Do Rich People Deserve to be Rich?
Jeff Bezos did very well in 2020. For the third consecutive year, Amazon’s CEO was named Forbes Magazine’s richest person in the world. This was due, in no small part, to a surge in demand for the retail giant’s online services related to the COVID-19 pandemic. Between mid-March and mid-April, when tens of millions of Americans were facing the perils of economic uncertainty, it is estimated that the multibillionaire’s wealth rose by more than $27 billion to a staggering $144 billion.
Yet, Jeff Bezos also did a lot of good in 2020. Although his charitable giving doesn’t come close to the likes of notable philanthropists as Bill Gates, Warren Buffet, and George Soros, Bezos pledged $100 million to Feeding America—a non-profit organization supporting foodbanks nationwide—and an additional $25 million to All in WA—a COVID-19 relief effort in Washington State.
Surely, doing well and doing good seem to go hand-in-hand for society’s richest members. But how do people make sense of such great amounts of wealth? How do people decide whether wealthy people such as Bezos deserve to be rich?
In a recent research project, Juliana Black and I investigated these questions. We examined whether the way wealthy individuals spend their fortunes affects how people think they made all that money. Specifically, do people believe that economic success is more likely to have been hard-won when the rich donate to charity, but less so when they spend their money lavishly?
In several studies, we gave research participants short articles about a wealthy person who either donated millions to charity or frivolously spent their money on keeping their pet coddled and pampered. Then, we asked participants to consider how this person made their fortune in the first place.
Participants were never told anything about the origins of the millionaire’s wealth. For all they knew, the millionaire could have found his or her fortune buried under a tree on a treasure island. Yet, despite not having any information about how this person amassed their wealth, participants’ assumptions about how they made all that money were affected by how they currently spend it. When the person donated millions to charity, participants were more prone to believe that they had worked hard for their fortune—that they accumulated it through successful business ventures, worked their way up the corporate ladder, and so forth.
But, when participants thought that the person spent their wealth living a lavish lifestyle, they had much different beliefs about how they had accumulated it. These participants were less likely to think that the person had worked for their wealth, believing instead that they had inherited it, married into it, won it through games of chance, or gotten it in some other relatively easy way.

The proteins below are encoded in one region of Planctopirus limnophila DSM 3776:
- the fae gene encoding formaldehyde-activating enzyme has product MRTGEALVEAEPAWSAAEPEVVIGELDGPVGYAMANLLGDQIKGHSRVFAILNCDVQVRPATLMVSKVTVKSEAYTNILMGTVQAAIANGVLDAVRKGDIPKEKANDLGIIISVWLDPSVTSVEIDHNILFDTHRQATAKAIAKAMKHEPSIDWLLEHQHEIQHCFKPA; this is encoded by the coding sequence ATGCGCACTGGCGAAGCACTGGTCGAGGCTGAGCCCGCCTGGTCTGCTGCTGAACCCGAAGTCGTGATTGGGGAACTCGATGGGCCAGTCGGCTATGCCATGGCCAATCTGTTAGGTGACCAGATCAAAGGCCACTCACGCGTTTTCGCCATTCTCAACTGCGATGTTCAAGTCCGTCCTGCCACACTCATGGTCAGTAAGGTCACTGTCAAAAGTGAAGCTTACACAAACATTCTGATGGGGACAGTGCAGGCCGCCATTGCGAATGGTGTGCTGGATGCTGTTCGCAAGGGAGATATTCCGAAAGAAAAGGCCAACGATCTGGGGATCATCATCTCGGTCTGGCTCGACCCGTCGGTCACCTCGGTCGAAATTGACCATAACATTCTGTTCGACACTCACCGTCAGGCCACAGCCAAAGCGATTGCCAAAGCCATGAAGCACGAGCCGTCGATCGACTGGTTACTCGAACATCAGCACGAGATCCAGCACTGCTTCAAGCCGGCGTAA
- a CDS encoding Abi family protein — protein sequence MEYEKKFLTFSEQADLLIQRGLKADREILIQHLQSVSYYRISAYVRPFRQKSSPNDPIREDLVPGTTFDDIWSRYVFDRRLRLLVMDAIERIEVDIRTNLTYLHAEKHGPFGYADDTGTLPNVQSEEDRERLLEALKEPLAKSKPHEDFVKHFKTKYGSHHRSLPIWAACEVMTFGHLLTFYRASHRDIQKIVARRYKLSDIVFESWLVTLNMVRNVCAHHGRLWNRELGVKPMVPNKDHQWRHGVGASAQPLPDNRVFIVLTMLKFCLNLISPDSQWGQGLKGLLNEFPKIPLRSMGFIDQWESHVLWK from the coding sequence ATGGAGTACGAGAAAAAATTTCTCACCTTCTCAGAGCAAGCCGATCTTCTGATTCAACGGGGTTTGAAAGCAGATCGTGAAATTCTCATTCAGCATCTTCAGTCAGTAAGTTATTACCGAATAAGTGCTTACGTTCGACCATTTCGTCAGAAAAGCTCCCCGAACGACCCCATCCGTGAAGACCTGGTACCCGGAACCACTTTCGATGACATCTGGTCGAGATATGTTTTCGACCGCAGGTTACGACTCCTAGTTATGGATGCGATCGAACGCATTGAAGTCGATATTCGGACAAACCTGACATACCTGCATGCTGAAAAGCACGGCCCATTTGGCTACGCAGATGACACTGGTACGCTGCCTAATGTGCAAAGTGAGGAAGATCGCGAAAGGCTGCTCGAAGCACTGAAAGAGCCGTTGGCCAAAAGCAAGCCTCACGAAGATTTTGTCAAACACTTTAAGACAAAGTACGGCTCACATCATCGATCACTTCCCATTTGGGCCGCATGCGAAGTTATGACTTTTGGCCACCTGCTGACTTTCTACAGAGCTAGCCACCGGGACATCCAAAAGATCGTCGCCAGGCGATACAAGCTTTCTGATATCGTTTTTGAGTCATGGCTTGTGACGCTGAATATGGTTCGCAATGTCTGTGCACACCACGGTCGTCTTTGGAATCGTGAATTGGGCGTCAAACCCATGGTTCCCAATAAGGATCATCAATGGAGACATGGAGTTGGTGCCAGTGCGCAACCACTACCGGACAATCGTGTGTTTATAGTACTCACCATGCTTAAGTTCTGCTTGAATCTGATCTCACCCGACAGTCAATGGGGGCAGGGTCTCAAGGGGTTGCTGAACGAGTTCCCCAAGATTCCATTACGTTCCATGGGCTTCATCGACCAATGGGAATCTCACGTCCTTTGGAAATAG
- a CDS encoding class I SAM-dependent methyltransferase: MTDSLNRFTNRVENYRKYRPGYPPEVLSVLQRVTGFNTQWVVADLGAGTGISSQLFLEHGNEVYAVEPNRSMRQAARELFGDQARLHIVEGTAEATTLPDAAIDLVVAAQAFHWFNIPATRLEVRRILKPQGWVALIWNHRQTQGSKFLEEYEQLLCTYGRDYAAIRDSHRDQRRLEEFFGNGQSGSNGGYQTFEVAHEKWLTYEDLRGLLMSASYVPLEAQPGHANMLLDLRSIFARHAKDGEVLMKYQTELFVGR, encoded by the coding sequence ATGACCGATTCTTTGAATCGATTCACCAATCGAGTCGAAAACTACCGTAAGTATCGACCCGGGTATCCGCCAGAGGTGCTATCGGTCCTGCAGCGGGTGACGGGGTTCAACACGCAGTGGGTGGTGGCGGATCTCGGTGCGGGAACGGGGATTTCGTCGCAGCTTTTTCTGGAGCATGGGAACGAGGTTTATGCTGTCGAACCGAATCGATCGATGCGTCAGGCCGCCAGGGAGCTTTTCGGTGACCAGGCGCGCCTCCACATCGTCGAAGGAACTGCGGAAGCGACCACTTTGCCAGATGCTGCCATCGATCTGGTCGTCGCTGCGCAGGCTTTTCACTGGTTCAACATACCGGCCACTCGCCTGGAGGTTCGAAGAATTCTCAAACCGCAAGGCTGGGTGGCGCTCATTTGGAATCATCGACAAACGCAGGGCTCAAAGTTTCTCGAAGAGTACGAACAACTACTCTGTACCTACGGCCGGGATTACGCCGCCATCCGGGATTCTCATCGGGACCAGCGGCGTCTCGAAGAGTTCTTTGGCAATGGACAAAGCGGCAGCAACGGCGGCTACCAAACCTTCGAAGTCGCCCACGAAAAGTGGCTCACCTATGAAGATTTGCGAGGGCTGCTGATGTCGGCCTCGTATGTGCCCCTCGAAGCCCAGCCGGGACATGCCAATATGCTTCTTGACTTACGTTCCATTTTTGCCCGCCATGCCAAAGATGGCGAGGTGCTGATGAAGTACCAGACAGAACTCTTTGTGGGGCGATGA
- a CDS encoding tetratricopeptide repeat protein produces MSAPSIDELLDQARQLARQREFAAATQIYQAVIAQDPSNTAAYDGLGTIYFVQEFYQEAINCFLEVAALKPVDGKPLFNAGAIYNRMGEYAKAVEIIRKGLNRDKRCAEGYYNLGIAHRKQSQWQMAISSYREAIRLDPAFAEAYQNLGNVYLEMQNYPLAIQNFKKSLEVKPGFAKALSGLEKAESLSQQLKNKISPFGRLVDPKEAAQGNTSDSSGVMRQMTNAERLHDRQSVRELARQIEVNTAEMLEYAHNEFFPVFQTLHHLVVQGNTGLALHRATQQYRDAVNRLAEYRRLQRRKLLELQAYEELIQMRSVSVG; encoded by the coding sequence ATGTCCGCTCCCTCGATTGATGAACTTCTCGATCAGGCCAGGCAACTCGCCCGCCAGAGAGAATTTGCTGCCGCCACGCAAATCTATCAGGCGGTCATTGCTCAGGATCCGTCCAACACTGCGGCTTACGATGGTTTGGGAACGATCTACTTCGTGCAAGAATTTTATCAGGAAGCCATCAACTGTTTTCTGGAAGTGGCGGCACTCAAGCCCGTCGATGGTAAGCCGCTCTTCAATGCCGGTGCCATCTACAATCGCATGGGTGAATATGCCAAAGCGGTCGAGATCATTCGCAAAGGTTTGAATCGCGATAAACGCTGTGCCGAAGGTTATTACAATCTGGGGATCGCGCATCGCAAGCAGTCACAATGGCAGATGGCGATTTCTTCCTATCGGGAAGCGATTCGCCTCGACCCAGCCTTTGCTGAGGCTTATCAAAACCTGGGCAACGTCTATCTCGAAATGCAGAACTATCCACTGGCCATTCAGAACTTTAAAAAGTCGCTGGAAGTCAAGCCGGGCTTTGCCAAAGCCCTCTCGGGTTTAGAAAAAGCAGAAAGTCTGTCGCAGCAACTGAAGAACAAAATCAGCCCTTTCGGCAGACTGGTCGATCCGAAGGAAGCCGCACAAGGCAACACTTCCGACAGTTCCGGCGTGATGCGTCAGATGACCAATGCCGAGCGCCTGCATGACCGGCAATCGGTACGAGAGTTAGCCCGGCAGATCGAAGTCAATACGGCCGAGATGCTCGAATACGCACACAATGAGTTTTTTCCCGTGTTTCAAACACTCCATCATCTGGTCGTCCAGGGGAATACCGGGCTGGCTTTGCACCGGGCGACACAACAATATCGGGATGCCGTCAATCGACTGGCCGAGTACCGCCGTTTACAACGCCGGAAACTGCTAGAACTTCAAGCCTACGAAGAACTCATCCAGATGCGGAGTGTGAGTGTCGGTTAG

How people believe that “the rich” made their fortunes also affects who they think deserves to be rich. In another study, participants read about two well-known tech billionaires: Jeff Bezos and Mark Zuckerberg. Some participants read about Bezos’ charitable work and about Zuckerberg’s luxurious purchases (such as his 357-acre estate in Kauai). Others read about Zuckerberg’s charitable work and Bezos’ luxurious purchases. All participants were then asked two questions: Which one worked harder for his money, and which of them more deserves to be rich?
When participants read about Jeff Bezos’ philanthropy, they thought that he had worked harder for his wealth than when they read about his lavish lifestyle. Moreover, these participants thought that the charitable Bezos was more deserving of his riches! Clearly, by giving his money away, Bezos seemed to merit amassing such a large fortune in the first place.
Our findings make one thing clear: philanthropy plays an important role in justifying inequality. As economic inequality continues to rise, the question of how much inequality society is willing to accept becomes an increasingly pressing question. Psychological research can contribute to this discussion, helping us to understand how people perceive those who are at the top of the economic pyramid.
For Further Reading
Black, J., & Davidai, S. (2020). Do rich people “deserve” to be rich? Charitable giving, internal attributions of wealth, and judgments of economic deservingness. Journal of Experimental Social Psychology, 90, 104011.
Davidai, S. (2018). Why do Americans believe in economic mobility? Economic inequality, external attributions of wealth and poverty, and the belief in economic mobility. Journal of Experimental Social Psychology, 79, 138-148.
Hackel, L. M., & Zaki, J. (2018). Propagation of economic inequality through reciprocity and reputation. Psychological Science, 29(4), 604-613.
Kluegel, J. R., & Smith, E. R. (1986). Beliefs about inequality: Americans’ views of what is and what ought to be. Hawthorne, NY: Aldine de Gruyter.
Sherman, R. (2019). Uneasy street: The anxieties of affluence. Princeton University Press.
Shai Davidai is an Assistant Professor in the Management Division at Columbia Business School. His research examines the psychological forces that shape and distort how people see the world, especially when it comes to important societal issues such as inequality and economic mobility.